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Podcast Skeptical of Racism Draws JAMA Boycott

A number of researchers are boycotting the Journal of the American Medical Association following a podcast episode skeptical of structural racism in medicine, Buzzfeed News reports.

During that since-deleted episode, Edward Livingston, then the deputy editor at JAMA, said that "structural racism is an unfortunate term" and that "many of us are offended by the concept that we are racist," as MedPage Today previously reported. It noted that JAMA further promoted the episode on Twitter with the message: "No physician is racist, so how can there be structural racism in health care?"

This led to a backlash, the resignation of Livingston, and, later, to Howard Bauchner, the editor-in-chief of JAMA being placed on administrative leave pending an investigation of the podcast.

According to Buzzfeed News, some researchers think more needs to be done beyond the investigation and other measures JAMA has implemented or announced. In particular, it reports that a number of researchers say they will not submit manuscripts to the journal, as they think it does not have "the knowledge and sensitivity" to assess papers examining racial disparity, and call for the journal to diversity its staff.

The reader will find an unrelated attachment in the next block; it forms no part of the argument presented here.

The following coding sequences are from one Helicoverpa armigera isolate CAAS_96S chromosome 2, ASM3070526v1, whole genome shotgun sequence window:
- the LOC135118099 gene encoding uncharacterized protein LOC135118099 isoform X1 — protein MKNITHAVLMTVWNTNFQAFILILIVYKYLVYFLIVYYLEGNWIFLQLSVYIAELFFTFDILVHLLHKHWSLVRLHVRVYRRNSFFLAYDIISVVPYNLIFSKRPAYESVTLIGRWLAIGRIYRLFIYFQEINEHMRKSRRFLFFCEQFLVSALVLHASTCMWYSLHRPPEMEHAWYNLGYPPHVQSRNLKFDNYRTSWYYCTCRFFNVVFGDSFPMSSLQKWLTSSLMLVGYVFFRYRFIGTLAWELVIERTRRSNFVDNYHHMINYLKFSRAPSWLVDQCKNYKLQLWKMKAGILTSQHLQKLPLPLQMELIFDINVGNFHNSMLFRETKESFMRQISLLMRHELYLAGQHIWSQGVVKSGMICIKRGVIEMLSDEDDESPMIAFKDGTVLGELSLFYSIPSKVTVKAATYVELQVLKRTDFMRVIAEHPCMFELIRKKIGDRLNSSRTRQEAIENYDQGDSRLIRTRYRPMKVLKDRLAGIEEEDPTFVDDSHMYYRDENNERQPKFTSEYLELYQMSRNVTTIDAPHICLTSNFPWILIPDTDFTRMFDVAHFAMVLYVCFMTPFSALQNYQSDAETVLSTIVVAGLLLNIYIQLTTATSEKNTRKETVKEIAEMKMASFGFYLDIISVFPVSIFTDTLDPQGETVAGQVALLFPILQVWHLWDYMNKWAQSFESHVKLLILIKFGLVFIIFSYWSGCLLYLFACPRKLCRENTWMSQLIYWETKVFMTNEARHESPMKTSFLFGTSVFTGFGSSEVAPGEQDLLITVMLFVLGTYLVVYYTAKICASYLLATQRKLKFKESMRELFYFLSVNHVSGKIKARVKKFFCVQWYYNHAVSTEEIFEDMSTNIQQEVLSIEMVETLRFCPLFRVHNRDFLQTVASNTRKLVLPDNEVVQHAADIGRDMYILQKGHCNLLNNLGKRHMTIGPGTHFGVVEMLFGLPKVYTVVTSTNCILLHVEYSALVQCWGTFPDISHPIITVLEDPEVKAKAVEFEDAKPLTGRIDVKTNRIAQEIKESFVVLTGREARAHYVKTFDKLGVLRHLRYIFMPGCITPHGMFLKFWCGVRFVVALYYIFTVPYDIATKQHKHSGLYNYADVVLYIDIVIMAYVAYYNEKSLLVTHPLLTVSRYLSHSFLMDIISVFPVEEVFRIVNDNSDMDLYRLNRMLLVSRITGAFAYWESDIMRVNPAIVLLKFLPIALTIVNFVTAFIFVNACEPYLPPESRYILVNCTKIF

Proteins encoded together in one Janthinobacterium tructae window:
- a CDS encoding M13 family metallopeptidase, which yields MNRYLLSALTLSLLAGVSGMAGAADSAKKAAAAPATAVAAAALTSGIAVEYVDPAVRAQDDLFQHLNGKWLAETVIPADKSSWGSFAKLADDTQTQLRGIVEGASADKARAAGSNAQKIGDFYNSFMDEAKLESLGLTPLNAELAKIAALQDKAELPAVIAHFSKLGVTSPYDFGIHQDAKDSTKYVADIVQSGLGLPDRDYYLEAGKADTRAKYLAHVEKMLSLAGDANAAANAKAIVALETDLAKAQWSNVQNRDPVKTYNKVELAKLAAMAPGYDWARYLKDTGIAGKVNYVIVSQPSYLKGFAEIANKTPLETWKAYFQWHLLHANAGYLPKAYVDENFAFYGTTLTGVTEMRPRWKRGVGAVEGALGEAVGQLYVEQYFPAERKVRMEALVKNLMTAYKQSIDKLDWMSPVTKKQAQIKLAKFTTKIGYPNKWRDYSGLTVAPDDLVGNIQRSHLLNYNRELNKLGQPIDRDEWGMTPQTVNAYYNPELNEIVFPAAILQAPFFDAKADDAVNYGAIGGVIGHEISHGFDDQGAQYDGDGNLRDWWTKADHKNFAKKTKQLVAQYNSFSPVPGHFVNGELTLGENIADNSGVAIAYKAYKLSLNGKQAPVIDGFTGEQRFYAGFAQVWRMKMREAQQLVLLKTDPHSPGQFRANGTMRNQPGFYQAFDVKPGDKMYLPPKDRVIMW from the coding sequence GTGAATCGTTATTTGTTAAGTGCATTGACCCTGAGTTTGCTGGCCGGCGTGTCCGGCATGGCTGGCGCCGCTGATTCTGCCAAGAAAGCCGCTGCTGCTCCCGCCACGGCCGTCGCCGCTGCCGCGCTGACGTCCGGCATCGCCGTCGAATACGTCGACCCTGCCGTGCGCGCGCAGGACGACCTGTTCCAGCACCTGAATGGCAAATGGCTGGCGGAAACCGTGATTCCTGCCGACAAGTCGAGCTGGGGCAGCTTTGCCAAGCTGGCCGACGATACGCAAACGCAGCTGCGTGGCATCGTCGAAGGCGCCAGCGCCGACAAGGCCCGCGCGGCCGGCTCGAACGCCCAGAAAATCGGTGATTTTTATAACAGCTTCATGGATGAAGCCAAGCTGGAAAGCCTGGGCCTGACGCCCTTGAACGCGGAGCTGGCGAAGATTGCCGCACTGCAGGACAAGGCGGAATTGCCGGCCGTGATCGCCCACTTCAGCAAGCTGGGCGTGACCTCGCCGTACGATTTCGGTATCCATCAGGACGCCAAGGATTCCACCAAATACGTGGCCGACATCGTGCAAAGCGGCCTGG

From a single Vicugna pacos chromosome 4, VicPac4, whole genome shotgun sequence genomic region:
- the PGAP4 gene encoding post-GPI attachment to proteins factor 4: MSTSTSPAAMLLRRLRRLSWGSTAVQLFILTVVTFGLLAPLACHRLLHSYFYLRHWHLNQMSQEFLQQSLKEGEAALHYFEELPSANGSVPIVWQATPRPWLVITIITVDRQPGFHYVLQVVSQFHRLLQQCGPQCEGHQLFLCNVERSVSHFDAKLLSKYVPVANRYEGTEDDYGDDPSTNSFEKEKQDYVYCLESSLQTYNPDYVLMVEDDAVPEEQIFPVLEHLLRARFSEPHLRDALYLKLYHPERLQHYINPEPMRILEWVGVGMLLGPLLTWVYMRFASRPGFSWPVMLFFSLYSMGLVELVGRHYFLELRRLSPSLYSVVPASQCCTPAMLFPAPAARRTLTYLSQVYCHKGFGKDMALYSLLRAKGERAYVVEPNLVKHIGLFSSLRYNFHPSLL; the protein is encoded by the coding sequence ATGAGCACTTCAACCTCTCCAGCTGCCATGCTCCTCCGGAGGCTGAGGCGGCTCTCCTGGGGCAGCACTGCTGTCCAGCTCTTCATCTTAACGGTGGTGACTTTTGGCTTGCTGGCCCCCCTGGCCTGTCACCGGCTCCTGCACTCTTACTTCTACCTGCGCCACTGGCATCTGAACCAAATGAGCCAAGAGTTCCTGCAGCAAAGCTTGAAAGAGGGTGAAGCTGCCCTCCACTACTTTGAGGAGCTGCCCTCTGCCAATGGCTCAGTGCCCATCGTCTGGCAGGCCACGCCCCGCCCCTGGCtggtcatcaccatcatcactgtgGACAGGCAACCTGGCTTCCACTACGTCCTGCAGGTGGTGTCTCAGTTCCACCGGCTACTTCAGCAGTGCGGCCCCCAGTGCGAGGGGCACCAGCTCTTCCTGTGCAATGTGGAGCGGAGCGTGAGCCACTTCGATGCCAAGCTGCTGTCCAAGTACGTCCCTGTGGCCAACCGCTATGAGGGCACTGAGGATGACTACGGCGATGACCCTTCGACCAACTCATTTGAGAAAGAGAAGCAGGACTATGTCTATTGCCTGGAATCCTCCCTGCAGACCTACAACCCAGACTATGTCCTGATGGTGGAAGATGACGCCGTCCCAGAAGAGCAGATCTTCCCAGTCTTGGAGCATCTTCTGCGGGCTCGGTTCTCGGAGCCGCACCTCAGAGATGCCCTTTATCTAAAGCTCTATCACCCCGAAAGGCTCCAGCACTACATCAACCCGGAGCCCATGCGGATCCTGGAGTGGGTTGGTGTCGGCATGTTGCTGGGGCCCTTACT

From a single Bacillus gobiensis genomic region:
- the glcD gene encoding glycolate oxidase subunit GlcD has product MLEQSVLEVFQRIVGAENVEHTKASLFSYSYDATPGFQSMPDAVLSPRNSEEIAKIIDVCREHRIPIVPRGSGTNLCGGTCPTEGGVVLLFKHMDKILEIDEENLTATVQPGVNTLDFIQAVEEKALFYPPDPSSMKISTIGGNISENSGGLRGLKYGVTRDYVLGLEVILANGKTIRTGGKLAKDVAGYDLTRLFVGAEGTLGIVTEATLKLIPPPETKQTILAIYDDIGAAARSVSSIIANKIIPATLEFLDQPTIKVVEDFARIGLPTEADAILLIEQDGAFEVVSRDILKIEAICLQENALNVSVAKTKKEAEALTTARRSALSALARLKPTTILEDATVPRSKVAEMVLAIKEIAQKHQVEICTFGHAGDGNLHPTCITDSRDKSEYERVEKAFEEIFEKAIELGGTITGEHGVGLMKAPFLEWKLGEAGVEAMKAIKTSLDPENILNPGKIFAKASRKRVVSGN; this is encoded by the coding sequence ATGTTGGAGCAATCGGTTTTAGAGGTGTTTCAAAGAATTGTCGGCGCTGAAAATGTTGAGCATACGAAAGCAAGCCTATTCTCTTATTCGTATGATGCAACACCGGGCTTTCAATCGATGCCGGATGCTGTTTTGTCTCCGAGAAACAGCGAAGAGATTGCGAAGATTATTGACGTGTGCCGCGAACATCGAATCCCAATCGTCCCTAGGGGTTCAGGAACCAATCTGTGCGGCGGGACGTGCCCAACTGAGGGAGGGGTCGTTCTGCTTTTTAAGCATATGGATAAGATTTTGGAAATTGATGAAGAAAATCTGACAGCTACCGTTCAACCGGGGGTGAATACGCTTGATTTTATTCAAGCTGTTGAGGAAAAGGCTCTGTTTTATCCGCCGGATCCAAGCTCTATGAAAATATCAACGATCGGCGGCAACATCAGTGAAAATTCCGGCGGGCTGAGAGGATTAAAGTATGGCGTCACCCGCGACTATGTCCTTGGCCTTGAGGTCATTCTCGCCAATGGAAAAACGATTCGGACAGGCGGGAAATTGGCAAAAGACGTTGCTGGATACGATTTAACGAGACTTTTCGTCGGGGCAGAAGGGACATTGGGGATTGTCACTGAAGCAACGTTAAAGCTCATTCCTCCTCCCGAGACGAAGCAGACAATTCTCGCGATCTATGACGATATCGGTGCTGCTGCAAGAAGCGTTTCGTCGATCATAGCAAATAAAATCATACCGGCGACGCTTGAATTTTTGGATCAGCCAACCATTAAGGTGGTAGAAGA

The University of California, San Francisco's Monica McLemore, for instance, tells Buzzfeed News that she would need evidence of larger changes at JAMA before returning.

The Scan

Close Panel Vote on Califf Nomination

The New York Times reports there was a close committee vote to advance the nomination of Robert Califf to lead the US Food and Drug Administration to the full Senate.

Task Force Reports on Scientific Integrity

Nature News writes that that a new task force report recommends that the US establish a cross-agency scientific integrity council.

Across the Hall

Genetic testing, closed-circuit cameras, and more show how a traveler, without any contact, infected others at a New Zealand quarantine facility, CNN reports.

Science Paper Examines Influence of Chromatin Modifications on Obsessive-Compulsive Disorder

In Science this week: genes regulating chromatin modification may contribute to OCD risk.